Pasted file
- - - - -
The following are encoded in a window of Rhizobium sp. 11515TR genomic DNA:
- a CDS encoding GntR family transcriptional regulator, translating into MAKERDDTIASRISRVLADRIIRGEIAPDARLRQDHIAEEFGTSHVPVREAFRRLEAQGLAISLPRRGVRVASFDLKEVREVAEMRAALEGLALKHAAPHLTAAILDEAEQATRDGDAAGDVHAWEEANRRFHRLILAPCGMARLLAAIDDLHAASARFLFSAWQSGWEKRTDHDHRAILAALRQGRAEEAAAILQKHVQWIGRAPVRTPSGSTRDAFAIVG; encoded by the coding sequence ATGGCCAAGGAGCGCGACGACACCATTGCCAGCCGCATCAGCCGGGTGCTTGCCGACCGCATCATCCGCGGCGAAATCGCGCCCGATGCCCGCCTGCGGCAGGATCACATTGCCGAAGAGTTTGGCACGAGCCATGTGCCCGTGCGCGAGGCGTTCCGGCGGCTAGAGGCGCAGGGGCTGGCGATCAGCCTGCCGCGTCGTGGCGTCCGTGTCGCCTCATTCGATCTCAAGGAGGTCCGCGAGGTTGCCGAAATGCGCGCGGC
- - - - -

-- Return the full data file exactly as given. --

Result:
The following are encoded in a window of Rhizobium sp. 11515TR genomic DNA:
- a CDS encoding GntR family transcriptional regulator, translating into MAKERDDTIASRISRVLADRIIRGEIAPDARLRQDHIAEEFGTSHVPVREAFRRLEAQGLAISLPRRGVRVASFDLKEVREVAEMRAALEGLALKHAAPHLTAAILDEAEQATRDGDAAGDVHAWEEANRRFHRLILAPCGMARLLAAIDDLHAASARFLFSAWQSGWEKRTDHDHRAILAALRQGRAEEAAAILQKHVQWIGRAPVRTPSGSTRDAFAIVG; encoded by the coding sequence ATGGCCAAGGAGCGCGACGACACCATTGCCAGCCGCATCAGCCGGGTGCTTGCCGACCGCATCATCCGCGGCGAAATCGCGCCCGATGCCCGCCTGCGGCAGGATCACATTGCCGAAGAGTTTGGCACGAGCCATGTGCCCGTGCGCGAGGCGTTCCGGCGGCTAGAGGCGCAGGGGCTGGCGATCAGCCTGCCGCGTCGTGGCGTCCGTGTCGCCTCATTCGATCTCAAGGAGGTCCGCGAGGTTGCCGAAATGCGCGCGGC